The male "Calotes bachae" has been discovered by an international team of zoologists, an unidentified brightly-colored chameleon-type lizard found deep within the southern Vietnamese rainforest.
Formerly known as a blue lizard species from Thailand and Myanmar by the Vietnam population and scientists, a German-Russian research team has completed a genetic comparison and found that the Calotes Bach is a new species.
The new species belongs to the genus Calotes and measures up to 10 cm in length; and has distinguishing spines on its back. According to Sci-News, “The species was named Calotes bachae after Rike Bach from Bonn, Germany, in gratitude for supporting Peter Geissler during several field trips in Indochina.”
The male C. bachae, when courting females, can quickly adorn themselves in an astonishingly rich display of colors, with their beautiful sapphire-blue heads shining like a metal helmet --- simply to impress a mate.
However, they are similar to the chameleons, reducing and changing their colors when not breeding, different locations or various times of day. At night, they are dark and brownish, quietly blending into their surroundings.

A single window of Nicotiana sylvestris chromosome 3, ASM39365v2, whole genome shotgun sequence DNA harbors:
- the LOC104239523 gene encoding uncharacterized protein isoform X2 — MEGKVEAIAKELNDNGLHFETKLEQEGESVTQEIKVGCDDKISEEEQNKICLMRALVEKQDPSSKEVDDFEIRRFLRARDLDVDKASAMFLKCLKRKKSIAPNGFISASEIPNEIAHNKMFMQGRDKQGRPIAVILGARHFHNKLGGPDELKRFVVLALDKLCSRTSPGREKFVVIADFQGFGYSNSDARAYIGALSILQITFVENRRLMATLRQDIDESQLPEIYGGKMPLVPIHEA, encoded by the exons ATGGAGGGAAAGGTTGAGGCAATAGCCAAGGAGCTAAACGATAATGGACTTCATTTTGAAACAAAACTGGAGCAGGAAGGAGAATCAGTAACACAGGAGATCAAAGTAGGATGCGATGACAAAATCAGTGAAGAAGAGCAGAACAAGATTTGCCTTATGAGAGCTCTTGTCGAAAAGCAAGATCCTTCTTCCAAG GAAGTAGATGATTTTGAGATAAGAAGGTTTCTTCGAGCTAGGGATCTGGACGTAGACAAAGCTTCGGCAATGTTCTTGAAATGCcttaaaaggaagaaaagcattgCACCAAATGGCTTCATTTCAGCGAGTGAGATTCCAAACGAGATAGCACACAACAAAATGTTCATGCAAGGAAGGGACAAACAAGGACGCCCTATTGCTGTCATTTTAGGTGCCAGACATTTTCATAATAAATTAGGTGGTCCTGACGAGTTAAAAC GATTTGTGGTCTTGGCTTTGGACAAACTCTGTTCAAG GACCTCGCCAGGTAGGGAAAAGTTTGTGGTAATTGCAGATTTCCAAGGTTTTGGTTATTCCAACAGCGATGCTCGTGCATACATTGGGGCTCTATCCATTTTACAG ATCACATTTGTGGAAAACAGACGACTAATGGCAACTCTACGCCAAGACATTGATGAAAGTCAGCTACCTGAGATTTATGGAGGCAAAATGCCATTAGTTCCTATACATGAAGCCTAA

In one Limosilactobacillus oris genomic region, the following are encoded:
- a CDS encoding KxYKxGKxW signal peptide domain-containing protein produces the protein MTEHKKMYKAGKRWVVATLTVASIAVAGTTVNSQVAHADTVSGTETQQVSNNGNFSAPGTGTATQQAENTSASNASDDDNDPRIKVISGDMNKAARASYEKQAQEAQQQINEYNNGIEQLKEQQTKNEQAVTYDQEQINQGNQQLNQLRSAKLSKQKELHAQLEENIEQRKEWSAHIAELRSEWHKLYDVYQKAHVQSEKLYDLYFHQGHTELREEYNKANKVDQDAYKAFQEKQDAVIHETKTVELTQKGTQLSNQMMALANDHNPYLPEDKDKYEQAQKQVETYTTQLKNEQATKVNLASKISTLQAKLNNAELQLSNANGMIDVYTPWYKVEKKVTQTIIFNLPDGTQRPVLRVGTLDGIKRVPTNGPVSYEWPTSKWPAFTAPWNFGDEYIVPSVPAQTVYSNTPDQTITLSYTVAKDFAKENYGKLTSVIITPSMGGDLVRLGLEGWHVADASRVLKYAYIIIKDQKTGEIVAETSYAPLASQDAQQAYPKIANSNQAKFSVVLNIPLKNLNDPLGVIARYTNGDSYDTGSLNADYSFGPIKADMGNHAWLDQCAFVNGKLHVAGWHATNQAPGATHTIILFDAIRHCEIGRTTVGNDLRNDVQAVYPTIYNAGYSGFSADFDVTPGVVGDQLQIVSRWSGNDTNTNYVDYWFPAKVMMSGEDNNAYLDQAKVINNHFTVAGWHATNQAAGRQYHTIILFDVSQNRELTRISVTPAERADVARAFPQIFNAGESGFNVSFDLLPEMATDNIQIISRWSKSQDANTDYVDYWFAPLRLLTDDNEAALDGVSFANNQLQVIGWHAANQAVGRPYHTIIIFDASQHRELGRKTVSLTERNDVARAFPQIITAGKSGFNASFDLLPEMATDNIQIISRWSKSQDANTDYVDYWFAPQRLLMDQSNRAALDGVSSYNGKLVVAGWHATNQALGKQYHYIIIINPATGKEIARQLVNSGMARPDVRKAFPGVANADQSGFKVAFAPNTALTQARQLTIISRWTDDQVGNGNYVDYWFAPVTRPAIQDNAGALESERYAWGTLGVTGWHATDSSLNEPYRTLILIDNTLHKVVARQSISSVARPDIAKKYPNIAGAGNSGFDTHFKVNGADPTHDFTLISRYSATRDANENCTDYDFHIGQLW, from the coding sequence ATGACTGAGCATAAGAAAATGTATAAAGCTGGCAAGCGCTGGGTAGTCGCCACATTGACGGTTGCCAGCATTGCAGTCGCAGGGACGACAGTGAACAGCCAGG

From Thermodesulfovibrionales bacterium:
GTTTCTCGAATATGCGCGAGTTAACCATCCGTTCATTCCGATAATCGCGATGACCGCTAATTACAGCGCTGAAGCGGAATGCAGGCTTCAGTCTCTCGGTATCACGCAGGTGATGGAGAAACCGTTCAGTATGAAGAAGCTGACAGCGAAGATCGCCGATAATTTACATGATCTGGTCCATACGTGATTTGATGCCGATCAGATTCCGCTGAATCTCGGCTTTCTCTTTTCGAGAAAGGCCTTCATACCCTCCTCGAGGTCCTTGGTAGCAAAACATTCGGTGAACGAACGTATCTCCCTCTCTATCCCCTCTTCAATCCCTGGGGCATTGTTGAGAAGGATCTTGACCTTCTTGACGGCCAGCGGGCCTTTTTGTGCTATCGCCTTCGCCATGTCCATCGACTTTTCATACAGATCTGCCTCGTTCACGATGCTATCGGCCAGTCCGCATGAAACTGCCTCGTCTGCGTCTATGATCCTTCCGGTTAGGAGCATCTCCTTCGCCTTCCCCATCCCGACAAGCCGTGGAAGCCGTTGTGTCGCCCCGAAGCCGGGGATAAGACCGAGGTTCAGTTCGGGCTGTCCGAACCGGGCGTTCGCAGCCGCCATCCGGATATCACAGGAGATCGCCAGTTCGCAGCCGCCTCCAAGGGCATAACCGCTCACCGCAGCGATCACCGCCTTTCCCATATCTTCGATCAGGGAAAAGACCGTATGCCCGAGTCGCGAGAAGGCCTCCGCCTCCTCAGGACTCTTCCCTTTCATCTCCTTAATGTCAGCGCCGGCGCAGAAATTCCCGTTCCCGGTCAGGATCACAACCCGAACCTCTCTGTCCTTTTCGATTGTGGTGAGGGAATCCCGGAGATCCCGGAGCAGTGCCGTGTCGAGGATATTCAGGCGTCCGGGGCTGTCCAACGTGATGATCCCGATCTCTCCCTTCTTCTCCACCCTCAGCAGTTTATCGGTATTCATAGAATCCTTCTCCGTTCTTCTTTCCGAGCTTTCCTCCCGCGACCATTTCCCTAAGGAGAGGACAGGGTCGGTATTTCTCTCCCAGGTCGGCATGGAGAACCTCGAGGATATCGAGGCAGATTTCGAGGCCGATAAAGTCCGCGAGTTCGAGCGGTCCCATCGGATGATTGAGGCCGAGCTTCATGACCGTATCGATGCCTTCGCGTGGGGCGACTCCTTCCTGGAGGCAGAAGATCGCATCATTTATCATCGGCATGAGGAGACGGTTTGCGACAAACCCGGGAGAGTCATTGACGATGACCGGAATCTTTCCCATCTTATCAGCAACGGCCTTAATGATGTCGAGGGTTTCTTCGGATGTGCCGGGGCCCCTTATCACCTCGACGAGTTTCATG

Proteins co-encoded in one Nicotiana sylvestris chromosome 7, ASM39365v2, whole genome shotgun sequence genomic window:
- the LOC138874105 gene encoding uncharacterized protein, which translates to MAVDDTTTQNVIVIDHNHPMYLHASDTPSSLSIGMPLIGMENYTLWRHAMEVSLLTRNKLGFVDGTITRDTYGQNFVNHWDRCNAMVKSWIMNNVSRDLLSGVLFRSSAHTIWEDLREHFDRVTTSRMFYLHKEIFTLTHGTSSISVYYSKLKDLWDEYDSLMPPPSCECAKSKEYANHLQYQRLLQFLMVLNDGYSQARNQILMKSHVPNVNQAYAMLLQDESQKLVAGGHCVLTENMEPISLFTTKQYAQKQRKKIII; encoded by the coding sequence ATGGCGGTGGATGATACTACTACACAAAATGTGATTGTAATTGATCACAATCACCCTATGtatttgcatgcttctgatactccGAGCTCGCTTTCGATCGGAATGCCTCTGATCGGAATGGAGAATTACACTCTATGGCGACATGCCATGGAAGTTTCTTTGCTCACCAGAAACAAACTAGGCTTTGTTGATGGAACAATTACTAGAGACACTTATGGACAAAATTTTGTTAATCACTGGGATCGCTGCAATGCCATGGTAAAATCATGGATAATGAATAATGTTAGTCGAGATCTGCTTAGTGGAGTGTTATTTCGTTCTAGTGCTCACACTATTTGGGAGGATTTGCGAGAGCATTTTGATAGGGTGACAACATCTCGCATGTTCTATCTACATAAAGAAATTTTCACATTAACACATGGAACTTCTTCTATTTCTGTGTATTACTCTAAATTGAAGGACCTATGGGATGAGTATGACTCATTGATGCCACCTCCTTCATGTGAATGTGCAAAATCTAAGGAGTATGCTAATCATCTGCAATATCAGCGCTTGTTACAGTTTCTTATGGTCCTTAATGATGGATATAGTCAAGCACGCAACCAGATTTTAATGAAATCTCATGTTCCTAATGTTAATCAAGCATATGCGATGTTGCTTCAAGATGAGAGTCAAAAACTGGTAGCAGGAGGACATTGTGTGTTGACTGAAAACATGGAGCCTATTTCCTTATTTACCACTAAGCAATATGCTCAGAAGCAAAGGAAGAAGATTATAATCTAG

The habitat of the newly discovered lizards ranges from deep within the country’s rainforest to the center of the metropolis Ho Chi Minh City, where they are seen easily lounging in busy parks and exotic flower beds.
Calotes bachae and its sister species C. mystaceus.
Timo Hartmann, PhD candidate at the Museum Koenig’s Herpetology Department, was the lead author of the study published in the journal, Zootaxa, considered a mega-journal for zoological taxonomists in the world.
His co-author, Dr. Nikolay Poyarkov of the Department of Vertebrate Zoology at the Lomonosov University, said, “Our finding highlights the importance of using new methods, like DNA-barcoding in today’s science.” In the article, the genetic comparison found genetic and morphological differences between the blue lizard and the Calotes bachae.
DNA barcoding sequences are very short, relative to the entire genome, and they can be obtained reasonably quickly and cheaply. To put it simply, "Barcoding is a standardized approach to identifying animals and plants by minimal sequences of DNA."
The Smithsonium Institution explains it in a bit more detail, "It is 648 nucleotide base pairs long in most groups, a very short sequence relative to 3 billion base pairs in the human genome, for example."